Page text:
#133

I have always thinned my fruit heavily to improve size and taste and to avoid branch breaking. I thinned thousands of KG off in3-4 rounds at the beginning of the season.

Unfortunately, many of my KG harvest this year are rather smaller. Very disappointing. I feel like a hypocrite. In the past I had KG that weighed a lb or more.

z@


#134

Clark, you got a lot of pears. l agree that DH is very productive, can grow a lot of fruits. It needs to be thinned to make up the fruit size. In my climate, I haven’t seen crack issue on drippin honey . Compare DH with KG, I think KG flash is dense , or little harder to take a bite.DH is tender and juicy. KG is larger, typically around 11/2. lb each, some are near 2 lb each.but I have not yet seen DH grow near to that size.


#135

@mamuang
Great looking pears! For some reason some years pears just don’t reach their normal size. My duchess were smaller than normal this year.

@IL847
Yes 1 pound is max for Drippin Honey. Those Korean Giant you grow are extremely large pears! Had no idea they could reach 2 pounds because they are still a new pear to me.

I feel kind of like I’m comparing gold with platinum and feel fortunate to have either fruit but very blessed to have both. They are both excellent fruits! The ripening seasons compliment each other to with DH being early and KG late as mentioned. The assessment of KG you gave as being harder and more dense is very accurate. Both pears I would say are really exceptional when compared with others.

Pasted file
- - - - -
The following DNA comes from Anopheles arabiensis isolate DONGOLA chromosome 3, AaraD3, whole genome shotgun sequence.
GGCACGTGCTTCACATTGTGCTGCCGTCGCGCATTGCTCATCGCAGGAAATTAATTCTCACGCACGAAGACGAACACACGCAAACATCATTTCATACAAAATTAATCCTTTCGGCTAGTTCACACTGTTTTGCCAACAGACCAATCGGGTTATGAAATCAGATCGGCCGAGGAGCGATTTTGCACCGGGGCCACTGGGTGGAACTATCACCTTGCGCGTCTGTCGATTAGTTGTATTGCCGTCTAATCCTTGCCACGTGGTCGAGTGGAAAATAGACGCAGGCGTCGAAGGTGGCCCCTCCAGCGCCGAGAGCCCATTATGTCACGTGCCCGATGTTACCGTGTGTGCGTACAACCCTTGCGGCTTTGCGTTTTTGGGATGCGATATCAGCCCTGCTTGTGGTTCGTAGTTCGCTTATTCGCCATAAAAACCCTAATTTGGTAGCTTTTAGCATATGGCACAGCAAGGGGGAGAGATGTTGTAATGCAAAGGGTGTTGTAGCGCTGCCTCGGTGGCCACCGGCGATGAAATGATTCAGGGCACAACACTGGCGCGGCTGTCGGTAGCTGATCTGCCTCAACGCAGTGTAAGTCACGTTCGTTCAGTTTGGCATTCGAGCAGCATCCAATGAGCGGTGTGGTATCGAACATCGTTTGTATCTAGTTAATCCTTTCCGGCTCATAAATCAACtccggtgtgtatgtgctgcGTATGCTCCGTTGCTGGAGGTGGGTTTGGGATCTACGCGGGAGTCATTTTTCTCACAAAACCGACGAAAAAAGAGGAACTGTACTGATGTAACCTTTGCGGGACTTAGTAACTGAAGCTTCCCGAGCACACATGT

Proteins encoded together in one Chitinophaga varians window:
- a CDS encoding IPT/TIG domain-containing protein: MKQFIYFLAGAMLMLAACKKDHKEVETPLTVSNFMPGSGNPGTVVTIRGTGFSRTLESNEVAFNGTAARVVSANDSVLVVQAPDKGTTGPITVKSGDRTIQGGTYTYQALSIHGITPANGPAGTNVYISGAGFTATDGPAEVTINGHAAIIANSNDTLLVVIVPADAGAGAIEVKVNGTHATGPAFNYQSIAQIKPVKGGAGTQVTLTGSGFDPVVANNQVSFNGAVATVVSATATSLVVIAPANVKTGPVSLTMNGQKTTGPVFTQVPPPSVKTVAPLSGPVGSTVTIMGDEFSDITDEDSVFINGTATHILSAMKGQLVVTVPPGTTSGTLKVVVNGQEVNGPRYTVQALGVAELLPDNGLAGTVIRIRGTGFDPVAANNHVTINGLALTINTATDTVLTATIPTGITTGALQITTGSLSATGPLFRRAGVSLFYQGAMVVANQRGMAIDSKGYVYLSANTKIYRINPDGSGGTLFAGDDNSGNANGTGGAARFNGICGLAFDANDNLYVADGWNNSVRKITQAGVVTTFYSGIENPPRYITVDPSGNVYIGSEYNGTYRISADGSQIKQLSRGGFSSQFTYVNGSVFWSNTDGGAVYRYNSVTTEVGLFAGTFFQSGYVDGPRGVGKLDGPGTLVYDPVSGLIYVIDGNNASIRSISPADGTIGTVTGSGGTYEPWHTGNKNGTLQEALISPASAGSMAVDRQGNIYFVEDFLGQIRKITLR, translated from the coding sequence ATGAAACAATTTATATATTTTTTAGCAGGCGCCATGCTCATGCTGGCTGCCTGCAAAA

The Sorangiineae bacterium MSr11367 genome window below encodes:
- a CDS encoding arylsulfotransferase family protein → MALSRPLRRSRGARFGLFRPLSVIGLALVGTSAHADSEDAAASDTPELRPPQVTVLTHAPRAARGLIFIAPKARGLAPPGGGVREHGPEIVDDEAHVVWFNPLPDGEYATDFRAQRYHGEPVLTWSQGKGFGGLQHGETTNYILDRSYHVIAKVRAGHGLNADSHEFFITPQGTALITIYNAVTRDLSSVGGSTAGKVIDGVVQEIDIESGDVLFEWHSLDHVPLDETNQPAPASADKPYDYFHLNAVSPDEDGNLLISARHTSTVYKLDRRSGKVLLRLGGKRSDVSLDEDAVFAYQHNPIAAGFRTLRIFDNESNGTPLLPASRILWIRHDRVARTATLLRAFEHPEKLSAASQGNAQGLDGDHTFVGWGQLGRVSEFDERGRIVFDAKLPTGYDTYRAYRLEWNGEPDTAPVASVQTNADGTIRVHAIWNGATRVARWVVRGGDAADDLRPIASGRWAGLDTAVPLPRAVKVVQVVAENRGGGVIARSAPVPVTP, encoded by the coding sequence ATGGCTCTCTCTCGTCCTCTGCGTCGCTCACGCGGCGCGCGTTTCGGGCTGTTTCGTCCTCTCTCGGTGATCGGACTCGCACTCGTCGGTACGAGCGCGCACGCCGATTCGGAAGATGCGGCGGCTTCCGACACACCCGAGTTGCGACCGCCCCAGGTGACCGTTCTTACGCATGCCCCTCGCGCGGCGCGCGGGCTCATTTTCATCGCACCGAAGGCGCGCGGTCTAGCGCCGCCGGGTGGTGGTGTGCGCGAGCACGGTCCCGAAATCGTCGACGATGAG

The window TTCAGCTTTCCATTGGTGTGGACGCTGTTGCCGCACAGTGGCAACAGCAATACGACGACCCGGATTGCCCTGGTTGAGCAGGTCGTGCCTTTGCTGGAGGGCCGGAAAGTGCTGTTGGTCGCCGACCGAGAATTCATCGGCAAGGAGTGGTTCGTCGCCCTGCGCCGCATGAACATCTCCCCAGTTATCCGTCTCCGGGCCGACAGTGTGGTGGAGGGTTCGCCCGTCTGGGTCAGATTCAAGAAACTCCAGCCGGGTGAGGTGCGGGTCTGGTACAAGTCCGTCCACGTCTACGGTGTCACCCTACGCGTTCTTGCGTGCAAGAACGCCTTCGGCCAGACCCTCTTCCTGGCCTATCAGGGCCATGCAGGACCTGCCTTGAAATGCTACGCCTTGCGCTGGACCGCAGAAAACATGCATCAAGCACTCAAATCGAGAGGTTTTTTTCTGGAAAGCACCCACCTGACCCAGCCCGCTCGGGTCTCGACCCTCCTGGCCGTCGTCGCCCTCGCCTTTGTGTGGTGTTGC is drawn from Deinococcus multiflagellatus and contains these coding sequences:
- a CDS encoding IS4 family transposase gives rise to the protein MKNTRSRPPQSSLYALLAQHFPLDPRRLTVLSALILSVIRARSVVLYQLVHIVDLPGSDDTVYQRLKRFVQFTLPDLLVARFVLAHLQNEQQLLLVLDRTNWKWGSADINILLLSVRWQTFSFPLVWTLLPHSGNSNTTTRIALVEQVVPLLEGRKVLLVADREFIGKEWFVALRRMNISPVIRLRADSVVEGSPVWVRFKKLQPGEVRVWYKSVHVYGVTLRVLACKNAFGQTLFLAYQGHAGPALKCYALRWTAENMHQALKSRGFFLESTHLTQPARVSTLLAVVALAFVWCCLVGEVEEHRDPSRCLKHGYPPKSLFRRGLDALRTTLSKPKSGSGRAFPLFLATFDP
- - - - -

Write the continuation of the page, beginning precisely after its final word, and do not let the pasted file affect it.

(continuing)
#136

Annie,
2 lb for KG!!! I’ve never known that they could be that big. I will try to achieve that next year. Thanks for letting us know.


#137

Hello everyone! Any one knows any info about varieties Hayatama, Kumoi, Niitaka, Shinsui and Tama? Thank’s!


#138

@Luisport
I’m sorry those are not varities I’m familiar with.


#139

If you saw the asian pears in the Asian supermarkets, one of the most popular is called Korean
Shingo. Korean Shingo is a seedlings of niitake. The fruits of Korean shingo is close to the description of niitake.
Shinsui is a comparably early Asian pear, probably in early Aug. I tasted some fruits from my friend’s orchards. Russet, round, crunchy, and very sweet. A good choice for the season.
I am not familiar with the other three.


#140

I am looking for Ichiban Nashi pear scions. Anyone has it. A short scionwood with a few buds should work for me.
In the list of Clark’s, I don’t have
ICHIBAN NASHI
Ishiiwase
Kikusui

MISHIRASU
Seigyoku

SHINSEIHO

Tennoshui
TOKYO GOLD
TsuLi
If you have any of above, I have Yulu Fragrant pear for swap.


#141

Updated. A nice fellow here has a few varieties in the above list and will swap with me.
In the list of Clark’s, I don’t have
Kikusui

SHINSEIHO

Tennoshui
TOKYO GOLD
TsuLi
If you have any of above, I have Yulu Fragrant pear for swap.


#143

Chojuro, Korean Giant, and Drippin Honey all appear to be considered must have varieties in many different climates. Might any other varieties be that good in a large variety of climates?

PS:

How about Shinseiki?